A leather trench with hand-burned images of newspapers.

NEW YORK — Chicago designer Maria Pinto is returning to ready-to-wear after a two-year hiatus.<BR><BR>Pinto closed her 11-year-old signature business in the wake of 9/11. She has reopened with a spring line and a fresh business strategy that...

NEW YORK — Chicago designer Maria Pinto is returning to ready-to-wear after a two-year hiatus.

Pinto closed her 11-year-old signature business in the wake of 9/11. She has reopened with a spring line and a fresh business strategy that frees her to focus on design. Rather than handle her own sales, press and production, as she did in the past, Pinto is outsourcing those functions to companies in New York.

“My focus is to bring forward the best of what I had been doing and that is design,” said Pinto, who is showing her spring line with Aeros Showroom in New York.

Pinto, who is 47, built a $2 million business in her previous venture, carried by Barneys New York and Bergdorf Goodman, among other high-end specialty stores, and received several regional fashion awards, including Chicago Magazine’s Best of Fashion Award. She began her signature line in 1991, shortly after a two-year stint at Geoffrey Beene.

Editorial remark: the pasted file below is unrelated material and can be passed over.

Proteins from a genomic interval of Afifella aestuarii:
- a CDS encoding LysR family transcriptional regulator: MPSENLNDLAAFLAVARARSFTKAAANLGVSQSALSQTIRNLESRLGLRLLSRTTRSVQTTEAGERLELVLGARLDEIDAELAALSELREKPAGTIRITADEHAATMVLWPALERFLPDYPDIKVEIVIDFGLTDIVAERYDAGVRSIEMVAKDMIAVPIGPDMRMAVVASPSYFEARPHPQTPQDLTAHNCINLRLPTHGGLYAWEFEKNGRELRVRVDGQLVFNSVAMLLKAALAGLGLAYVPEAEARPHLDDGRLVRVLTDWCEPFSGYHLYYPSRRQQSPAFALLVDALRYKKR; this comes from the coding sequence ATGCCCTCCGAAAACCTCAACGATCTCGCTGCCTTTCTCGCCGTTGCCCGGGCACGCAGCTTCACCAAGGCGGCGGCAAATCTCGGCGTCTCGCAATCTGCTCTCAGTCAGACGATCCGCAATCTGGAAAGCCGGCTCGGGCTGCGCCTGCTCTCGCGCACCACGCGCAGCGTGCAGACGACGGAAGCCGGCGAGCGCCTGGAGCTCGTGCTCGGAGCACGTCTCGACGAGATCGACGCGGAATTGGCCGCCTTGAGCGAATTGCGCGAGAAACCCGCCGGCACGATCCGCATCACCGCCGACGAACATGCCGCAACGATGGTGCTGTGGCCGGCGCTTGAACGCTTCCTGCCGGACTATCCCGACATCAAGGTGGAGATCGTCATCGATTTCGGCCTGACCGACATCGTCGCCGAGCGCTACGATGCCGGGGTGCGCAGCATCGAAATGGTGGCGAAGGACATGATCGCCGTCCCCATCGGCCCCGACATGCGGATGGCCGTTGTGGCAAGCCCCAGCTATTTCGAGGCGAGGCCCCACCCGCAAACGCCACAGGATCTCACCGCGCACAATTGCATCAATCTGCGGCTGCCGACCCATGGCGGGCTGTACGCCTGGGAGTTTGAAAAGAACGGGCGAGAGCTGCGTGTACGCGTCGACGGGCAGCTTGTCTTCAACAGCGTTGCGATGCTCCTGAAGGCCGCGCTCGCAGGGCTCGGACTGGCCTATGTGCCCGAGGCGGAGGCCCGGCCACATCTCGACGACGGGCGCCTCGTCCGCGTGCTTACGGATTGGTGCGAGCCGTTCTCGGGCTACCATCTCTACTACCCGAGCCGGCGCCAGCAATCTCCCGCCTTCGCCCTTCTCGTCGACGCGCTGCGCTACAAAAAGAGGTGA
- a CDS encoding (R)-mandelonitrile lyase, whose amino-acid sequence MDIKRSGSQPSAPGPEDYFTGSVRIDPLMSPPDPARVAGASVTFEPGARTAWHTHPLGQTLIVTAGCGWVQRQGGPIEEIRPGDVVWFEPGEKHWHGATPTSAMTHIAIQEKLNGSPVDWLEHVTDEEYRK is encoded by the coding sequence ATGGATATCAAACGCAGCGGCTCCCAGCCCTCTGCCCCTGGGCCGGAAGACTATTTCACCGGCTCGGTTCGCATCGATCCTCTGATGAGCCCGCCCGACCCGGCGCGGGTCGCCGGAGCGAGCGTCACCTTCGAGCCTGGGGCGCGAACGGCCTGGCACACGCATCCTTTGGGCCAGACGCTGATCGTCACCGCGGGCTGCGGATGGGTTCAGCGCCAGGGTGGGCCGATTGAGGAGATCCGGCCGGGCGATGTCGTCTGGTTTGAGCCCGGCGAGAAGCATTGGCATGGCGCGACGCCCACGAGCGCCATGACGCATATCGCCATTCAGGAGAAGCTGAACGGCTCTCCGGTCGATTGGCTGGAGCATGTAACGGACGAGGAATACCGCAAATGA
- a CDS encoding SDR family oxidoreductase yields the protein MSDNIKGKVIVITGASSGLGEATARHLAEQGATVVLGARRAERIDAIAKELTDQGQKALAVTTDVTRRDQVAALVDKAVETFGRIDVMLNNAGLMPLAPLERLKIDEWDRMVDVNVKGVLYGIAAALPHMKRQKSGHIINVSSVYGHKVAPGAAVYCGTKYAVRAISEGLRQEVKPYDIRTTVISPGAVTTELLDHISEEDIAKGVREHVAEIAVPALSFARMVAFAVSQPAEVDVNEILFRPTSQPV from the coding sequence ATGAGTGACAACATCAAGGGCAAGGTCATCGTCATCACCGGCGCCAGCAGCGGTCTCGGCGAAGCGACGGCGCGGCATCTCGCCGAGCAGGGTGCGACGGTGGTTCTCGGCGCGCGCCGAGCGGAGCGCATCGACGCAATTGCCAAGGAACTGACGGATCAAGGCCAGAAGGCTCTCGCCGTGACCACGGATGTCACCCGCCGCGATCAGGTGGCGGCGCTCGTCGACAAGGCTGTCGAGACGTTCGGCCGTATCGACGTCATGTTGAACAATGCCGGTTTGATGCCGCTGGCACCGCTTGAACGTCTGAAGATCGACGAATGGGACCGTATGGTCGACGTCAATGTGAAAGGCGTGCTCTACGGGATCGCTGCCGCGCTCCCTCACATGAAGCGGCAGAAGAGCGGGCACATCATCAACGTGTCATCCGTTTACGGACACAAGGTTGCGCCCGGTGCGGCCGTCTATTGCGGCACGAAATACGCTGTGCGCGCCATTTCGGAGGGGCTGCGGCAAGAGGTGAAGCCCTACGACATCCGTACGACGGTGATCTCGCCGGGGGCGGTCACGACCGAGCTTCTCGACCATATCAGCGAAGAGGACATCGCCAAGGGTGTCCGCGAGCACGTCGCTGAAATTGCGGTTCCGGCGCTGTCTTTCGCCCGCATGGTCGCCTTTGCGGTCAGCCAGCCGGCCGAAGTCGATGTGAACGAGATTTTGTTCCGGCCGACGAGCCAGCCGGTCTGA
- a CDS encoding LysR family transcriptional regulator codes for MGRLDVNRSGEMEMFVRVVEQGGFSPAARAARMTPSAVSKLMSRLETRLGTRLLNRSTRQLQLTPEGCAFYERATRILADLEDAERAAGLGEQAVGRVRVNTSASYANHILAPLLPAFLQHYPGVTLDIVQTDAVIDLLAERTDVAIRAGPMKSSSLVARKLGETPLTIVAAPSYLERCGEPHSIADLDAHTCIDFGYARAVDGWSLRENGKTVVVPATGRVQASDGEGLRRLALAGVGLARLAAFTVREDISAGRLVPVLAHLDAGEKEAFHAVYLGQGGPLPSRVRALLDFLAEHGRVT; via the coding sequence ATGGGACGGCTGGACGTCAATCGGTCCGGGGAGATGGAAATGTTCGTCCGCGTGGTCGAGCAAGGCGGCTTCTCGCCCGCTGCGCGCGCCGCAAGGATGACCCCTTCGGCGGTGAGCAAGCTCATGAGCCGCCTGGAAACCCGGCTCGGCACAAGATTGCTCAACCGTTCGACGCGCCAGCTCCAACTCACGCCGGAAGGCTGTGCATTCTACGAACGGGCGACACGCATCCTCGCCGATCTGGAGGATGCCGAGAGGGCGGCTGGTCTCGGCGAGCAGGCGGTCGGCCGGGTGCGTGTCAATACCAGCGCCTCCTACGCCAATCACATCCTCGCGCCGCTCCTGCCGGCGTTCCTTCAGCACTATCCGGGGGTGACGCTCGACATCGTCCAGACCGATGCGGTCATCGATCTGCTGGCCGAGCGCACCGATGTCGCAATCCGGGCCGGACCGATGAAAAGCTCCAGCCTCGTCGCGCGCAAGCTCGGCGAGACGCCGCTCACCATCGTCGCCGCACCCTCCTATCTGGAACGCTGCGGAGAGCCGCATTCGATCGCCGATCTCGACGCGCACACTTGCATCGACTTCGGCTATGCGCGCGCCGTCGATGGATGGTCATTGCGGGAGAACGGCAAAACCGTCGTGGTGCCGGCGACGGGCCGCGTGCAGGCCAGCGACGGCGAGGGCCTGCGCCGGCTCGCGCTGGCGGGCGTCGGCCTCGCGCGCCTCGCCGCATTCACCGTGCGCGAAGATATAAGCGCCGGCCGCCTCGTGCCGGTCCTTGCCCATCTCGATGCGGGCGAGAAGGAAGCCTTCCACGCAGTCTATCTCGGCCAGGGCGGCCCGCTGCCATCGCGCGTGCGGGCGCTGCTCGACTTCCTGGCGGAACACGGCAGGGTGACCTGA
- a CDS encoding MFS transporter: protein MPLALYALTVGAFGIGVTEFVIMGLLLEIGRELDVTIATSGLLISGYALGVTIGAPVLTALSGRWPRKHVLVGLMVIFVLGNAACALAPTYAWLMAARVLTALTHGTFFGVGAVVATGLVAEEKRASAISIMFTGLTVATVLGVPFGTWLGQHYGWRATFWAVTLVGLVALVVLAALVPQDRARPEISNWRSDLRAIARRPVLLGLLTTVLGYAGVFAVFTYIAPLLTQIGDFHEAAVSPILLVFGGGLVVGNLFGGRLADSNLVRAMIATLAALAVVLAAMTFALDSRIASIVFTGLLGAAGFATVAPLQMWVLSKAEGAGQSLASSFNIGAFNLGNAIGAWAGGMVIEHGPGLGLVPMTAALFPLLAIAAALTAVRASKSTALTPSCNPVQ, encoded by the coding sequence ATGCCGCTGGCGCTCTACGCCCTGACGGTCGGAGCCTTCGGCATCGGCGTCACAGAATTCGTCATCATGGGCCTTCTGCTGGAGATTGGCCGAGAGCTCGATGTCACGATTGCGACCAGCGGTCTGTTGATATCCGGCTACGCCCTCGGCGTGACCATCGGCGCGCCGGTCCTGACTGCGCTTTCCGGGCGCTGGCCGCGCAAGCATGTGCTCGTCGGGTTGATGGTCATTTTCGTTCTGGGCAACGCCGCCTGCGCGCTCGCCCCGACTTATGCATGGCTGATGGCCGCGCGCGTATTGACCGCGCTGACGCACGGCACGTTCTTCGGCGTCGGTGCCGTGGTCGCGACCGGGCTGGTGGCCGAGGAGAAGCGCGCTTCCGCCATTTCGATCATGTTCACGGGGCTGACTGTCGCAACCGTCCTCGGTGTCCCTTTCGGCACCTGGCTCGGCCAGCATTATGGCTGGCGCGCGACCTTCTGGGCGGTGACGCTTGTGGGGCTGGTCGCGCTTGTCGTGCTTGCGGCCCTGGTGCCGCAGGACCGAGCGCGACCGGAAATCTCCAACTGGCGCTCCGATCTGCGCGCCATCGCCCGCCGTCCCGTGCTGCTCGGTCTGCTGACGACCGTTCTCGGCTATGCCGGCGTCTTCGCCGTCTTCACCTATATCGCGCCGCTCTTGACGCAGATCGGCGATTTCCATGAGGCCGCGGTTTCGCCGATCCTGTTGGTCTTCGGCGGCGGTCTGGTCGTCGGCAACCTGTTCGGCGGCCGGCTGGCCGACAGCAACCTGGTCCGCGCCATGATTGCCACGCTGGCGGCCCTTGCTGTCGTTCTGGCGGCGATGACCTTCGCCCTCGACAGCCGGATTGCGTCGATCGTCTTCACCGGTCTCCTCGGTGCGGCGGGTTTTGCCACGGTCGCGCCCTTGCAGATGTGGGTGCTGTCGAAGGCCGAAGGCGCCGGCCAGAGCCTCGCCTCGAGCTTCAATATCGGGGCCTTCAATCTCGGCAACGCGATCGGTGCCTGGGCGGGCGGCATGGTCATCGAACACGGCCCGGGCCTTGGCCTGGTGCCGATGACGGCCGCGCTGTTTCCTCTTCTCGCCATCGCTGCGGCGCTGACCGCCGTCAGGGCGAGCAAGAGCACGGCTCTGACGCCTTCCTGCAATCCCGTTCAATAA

After closing her signature line in 2002, Pinto said she practiced oil painting for a year before beginning to set the groundwork for her new business, an endeavor that has played out in her latest fashion work. Included in the spring collection are handcrafted items such as a leather trenchcoat with hand-burned images of newspaper clippings and embellished sheer organza separates. The collection wholesales for $100 to $1,200, although some handmade pieces will be priced higher because of the work involved.

“We’re focusing primarily on cocktail to evening now, and maintaining some of the best aspects of what I think the collection was before, namely in shape and fit,” Pinto said. “Going forward for fall, I will be adding more day pieces.”

Pinto is maintaining only her design studio in Chicago, which she describes as her “incubator.”

“From a design point of view, having a really great space is what it’s all about,” she said. “You can come in and do your own thing. I’m keeping the element of design within this incubator and reaching out to people who are experts in other areas, which can only enhance what I do.”

— Eric Wilson

This story first appeared in the October 20, 2004 issue of WWD. Subscribe Today.